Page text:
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Adviser: stay ahead on laundering

If you think you know where you stand on money laundering requirements, think again. More directives are on their way from the EU

It is now little more than a year since practising accountants in the UK
became subject to new, far-reaching legal requirements concerning the
identification and disclosure of money laundering.

Adapting to these new rules has been a difficult process for accountants, not
to mention solicitors, estate agents and others who fall within the scope of the
legislation.

But on 26 May, the European Parliament gave its approval to the latest
directive on money laundering. This new directive will consolidate the previous
two while bringing in new provisions and making certain amendments to existing
rules. On the bright side, it makes some moves to reduce the regulatory burden.

The new provisions on customer identification procedures contain an express
recognition of the regulated person’s right to determine, on a risk basis, the
extent to which the various set procedures need be applied in individual cases,
depending on the type of customer, business relationship, product or
transaction.

So while accountants will still have to, for example, verify a new customer’s
identity, they have the right to form a view on how much information they need
to obtain to satisfy themselves, provided the decision can be justified to
regulators.

Furthermore, there is to be a new concept of ‘simplified customer due
diligence’. This means that regulated persons dealing with listed companies and
other customers that the commission decides represent a ‘low risk’ of money
laundering may be exempt from carrying out identification procedures in full.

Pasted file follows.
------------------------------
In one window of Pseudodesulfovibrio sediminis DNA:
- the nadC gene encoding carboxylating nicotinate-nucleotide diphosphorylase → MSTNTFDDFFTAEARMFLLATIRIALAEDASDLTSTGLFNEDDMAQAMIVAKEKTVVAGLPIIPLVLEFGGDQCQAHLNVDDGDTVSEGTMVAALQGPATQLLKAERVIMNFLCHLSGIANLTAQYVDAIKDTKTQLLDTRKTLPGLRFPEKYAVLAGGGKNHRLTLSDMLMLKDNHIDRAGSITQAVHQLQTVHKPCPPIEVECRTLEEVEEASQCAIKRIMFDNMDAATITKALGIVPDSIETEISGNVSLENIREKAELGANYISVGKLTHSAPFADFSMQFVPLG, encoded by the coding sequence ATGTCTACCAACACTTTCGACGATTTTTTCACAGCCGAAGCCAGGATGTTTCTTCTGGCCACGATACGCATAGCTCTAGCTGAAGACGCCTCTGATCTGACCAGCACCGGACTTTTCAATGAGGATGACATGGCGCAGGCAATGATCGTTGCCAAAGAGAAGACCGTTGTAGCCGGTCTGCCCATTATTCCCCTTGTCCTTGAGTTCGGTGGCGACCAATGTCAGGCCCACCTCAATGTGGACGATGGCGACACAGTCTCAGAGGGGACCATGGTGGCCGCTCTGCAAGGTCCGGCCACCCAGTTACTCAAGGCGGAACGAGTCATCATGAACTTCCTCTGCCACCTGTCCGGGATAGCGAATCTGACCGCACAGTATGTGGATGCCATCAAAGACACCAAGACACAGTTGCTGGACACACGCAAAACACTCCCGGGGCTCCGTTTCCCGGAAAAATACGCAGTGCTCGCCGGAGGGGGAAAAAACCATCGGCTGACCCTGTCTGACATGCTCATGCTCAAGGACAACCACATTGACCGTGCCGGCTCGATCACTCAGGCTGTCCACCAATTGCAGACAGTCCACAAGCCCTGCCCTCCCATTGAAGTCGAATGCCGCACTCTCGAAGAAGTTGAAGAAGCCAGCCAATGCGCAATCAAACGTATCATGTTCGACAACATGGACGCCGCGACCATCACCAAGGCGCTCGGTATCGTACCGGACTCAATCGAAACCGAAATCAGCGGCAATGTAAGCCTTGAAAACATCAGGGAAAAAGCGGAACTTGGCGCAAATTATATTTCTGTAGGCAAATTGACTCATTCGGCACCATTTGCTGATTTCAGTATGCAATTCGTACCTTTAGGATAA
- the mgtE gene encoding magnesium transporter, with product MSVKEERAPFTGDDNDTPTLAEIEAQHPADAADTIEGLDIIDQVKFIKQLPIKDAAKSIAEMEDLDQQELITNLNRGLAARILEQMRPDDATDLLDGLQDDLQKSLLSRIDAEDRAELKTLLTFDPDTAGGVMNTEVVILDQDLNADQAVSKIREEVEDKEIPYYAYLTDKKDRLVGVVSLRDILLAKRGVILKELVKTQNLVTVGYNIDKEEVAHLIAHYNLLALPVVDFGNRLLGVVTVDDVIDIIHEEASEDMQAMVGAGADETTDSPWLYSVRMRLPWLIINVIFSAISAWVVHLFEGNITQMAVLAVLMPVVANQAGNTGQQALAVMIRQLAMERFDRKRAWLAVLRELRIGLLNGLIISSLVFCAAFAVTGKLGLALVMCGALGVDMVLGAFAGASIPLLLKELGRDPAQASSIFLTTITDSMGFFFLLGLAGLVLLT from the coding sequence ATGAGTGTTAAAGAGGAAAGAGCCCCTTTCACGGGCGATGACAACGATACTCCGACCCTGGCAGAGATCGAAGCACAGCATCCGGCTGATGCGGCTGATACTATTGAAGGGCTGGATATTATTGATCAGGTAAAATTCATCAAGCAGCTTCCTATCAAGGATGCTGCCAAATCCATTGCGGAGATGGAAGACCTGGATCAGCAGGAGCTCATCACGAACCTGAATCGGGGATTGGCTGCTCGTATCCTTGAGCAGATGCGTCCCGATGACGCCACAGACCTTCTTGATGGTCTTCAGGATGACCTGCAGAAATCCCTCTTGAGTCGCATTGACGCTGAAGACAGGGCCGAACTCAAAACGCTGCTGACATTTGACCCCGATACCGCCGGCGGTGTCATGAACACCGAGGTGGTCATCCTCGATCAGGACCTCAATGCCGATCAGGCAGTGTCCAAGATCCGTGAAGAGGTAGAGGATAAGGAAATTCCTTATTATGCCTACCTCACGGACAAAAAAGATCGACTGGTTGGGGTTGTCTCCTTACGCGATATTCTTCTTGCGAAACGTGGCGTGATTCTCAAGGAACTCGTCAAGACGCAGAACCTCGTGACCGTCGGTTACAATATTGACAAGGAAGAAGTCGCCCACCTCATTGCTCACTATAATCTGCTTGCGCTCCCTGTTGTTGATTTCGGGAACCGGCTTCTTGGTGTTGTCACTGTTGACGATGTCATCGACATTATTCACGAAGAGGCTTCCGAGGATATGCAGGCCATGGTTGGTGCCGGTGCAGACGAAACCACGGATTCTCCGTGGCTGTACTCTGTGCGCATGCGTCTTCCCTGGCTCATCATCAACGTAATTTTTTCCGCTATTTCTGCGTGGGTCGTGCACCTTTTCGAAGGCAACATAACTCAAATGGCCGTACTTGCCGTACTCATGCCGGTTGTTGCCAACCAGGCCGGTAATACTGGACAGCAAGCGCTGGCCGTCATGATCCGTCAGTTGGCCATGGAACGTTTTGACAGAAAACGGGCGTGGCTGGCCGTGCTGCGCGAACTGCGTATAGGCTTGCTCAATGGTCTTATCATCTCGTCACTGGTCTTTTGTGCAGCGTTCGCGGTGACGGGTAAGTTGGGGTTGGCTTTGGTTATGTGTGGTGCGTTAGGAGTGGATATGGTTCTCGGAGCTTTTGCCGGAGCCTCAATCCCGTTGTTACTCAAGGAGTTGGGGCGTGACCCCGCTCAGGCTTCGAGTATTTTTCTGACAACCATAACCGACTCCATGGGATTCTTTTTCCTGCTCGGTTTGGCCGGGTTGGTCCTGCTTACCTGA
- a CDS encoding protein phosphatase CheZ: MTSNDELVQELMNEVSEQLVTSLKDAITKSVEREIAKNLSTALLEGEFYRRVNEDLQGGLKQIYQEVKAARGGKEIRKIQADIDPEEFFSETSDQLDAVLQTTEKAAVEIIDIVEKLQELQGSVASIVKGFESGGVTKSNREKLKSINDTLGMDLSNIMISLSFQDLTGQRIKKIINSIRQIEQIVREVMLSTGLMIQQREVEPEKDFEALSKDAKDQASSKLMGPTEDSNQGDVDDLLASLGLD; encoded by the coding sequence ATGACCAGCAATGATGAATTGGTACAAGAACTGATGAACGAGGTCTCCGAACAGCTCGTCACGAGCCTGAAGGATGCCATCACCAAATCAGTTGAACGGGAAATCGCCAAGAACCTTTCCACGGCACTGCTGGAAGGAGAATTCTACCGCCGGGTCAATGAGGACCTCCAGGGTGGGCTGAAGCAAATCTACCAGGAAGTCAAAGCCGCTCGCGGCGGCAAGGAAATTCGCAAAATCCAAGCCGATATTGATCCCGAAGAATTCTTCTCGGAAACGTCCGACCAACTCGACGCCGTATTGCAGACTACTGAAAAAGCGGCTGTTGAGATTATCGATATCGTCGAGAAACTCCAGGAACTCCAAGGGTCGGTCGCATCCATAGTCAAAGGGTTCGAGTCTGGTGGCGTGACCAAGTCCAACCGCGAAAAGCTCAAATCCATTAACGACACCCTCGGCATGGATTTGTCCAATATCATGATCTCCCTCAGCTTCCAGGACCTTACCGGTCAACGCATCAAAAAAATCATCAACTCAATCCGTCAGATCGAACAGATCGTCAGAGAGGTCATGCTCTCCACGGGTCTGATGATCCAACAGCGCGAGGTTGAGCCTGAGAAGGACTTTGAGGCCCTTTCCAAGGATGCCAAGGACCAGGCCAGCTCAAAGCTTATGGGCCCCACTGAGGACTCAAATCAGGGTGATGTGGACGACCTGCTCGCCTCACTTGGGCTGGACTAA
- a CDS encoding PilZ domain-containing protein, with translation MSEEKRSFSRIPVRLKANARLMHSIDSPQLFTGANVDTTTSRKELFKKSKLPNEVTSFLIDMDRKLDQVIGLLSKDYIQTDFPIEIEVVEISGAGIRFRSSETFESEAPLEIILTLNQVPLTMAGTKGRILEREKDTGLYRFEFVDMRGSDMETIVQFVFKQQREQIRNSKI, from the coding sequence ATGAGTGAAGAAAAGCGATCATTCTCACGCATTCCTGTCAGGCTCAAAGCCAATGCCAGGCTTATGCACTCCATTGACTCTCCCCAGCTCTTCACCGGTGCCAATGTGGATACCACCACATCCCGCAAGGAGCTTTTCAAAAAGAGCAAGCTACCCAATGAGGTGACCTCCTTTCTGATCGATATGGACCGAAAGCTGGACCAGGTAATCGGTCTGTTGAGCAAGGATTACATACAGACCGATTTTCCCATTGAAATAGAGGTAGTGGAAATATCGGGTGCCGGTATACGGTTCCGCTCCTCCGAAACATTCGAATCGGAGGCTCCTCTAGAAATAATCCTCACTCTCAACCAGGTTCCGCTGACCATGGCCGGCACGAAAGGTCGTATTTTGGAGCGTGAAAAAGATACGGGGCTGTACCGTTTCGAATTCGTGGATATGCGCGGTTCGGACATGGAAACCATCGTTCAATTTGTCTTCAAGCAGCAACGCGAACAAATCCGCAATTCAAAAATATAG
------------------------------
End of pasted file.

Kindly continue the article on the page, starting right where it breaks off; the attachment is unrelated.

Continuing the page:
The new directive also states that member states may allow competent
authorities to carry out their compliance supervision work on a risk-sensitive
basis.

As regards reporting, there remains a general duty for regulated persons to
report to the authorities where they know or suspect that criminal activities
are going on (though there is no compulsion for member states to adopt the ‘al
l-crimes’ reporting policy which the UK has adopted and is highly likely to
retain).

With respect to the issue of privilege, the new directive reaffirms that
member states are not obliged to impose the mandatory reporting duty on
solicitors, auditors and external accountants with regard to information
gathered from their clients through determining their legal position, or of
advising clients on such proceedings. This issue will need to be resolved during
the implementation of the new directive.

A thorny issue for the UK government will be the new class of regulated
person, the ‘trust and company services provider’, which, while new to EU law,
already exists in UK regulations. What the new directive does, though, is to
further define what is meant by the term.

Once approved by the council of ministers later this year, member states will
have 18 months to incorporate the new directive into their domestic law, which
means that the UK’s new rules will probably take effect in early 2007. The CCAB
guidance for accountants will be updated in due course.

John Davies is head of business law at ACCA

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